And then we started the long drive home. I gobbled the snacks my dad and Jonny brought for me - carrots and a PBJ sandwich - and marveled at the large vehicles, the presence of rest areas, and the novelty of listening to the radio.
Saturday, June 4, 2011
And then we started the long drive home. I gobbled the snacks my dad and Jonny brought for me - carrots and a PBJ sandwich - and marveled at the large vehicles, the presence of rest areas, and the novelty of listening to the radio.
Thursday, June 2, 2011
Thursday, 2:31 p.m
Today we took a final, had a goof-off class (we ate food our teacher brought us and watched YouTube videos). And we "graduated" from class today. Got "diplomas" and everything! On my way home I tossed my last two folders in the recycling bin - it was a beautiful feeling.
I returned home for my last lunch in Spain (after walking back from school the last time) and am now attempting to finish my packing.
My room is something of a disaster area right now. Actually, maybe not. Zach’s room at home? That’s a disaster area. I can still see my floor, and everything is organized as it should be. It only seems disastrous because I am in the process of packing.
It has been so much easier to pack to go home than it was to pack to come to Spain – I know that I have to bring everything with me, so there’s not a lot of decision-making.
I have one shower to go (I’m taking it while everyone else is taking their siesta), and then will be able to toss things like body wash and shaving cream. I’ll dry and straighten my hair (for what I think will be the third time I’ve done that here) and then will be able to pack my flatiron. I’ll put on make-up for tonight and then will stow the rest in my suitcase.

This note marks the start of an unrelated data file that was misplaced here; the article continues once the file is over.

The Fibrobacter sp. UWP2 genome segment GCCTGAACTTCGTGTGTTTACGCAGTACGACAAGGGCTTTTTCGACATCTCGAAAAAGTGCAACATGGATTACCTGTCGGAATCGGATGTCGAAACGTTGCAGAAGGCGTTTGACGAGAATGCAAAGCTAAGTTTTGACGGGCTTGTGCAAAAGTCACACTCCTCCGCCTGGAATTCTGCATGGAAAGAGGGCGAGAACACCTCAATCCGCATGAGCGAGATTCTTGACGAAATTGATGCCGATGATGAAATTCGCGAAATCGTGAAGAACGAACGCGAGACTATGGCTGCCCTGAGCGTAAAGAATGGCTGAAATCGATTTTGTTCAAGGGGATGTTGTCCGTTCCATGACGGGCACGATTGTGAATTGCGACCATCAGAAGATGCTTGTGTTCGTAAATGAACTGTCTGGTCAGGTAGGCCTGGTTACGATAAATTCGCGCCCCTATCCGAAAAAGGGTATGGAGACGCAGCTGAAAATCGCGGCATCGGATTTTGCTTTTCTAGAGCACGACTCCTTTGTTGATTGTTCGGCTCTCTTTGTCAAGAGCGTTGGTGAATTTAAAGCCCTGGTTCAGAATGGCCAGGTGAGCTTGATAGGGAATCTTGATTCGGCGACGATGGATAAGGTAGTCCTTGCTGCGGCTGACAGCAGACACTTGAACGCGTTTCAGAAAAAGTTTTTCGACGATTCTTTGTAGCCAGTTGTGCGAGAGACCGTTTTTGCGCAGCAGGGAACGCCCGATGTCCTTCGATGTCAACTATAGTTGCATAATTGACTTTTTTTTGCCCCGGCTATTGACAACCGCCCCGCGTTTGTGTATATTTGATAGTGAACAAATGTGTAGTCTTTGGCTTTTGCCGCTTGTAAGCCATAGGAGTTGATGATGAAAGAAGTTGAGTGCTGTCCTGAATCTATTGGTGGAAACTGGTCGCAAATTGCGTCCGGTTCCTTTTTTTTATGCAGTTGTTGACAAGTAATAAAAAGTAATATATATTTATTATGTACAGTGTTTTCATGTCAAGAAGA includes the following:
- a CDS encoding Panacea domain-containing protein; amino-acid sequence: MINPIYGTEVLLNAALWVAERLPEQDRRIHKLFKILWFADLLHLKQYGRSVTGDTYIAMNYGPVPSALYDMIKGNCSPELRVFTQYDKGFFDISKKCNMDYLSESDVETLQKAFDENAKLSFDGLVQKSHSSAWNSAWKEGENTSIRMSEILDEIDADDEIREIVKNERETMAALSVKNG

My room is slowly getting cleaned up. My closet now only holds the clothes I’m wearing tonight and tomorrow; my desk is now only home to my computer; my shelves only have my host mom’s trinkets on them.
My photos on the mirror are gone; my page-a-day calendar is stowed away in my carry-on; my books are settled in my backpack. My gadgets are all charged; my liquids are all in their quart-sized Ziploc bag; my passport is safely tucked in the holder I’ll be wearing around my neck tomorrow.
Now I have reached the point where I want to do nothing but finish packing and leave, but instead, I wait. Not for long now, considering I’ll be getting up in roughly 12 hours to start the long journey home.
This afternoon I’ll be hanging out with Kyla, wandering the streets of this lovely city we’ve called home for the past two months. We have our goodbye dinner tonight with our entire group, plus our advisor and professors. At 3:00 a.m., I’ll be leave 24 calle del sol for the last time, making my way to the bus station with Gigantor in tow.
Our bus for Bilbao leaves at 3:45 a.m. When we arrive there, Sara and I will take the city bus to the airport to catch our 8:00 a.m. flight to Madrid.
After a three-and-a-half hour layover, we leave Spain at 12:35 p.m. for the good ol’ United States. Eight hours and 40 minutes later, I’ll get to Philadelphia at 3:15 p.m. Wouldn’t it be nice if that was actually a three hour flight? Going backwards is going to confuse me like nobody’s business!
After a quick layover in Philadelphia, we leave at 5:55 p.m., arriving in Seattle at 8:56 p.m. That flight is six hours and one minute long, but I know it will seem like the longest because I will be beyond excited to get home.
My daddy and boyfriend are meeting me at the airport and then we’re driving all night to get to Eugene.
I’ve never been more excited for a trip in my life.
Tuesday, May 31, 2011
Tuesday, 4:18 p.m.
I have three days left in Santander. Less than that, actually. I leave this beautiful city I have learned to love on Friday at 3:45 a.m.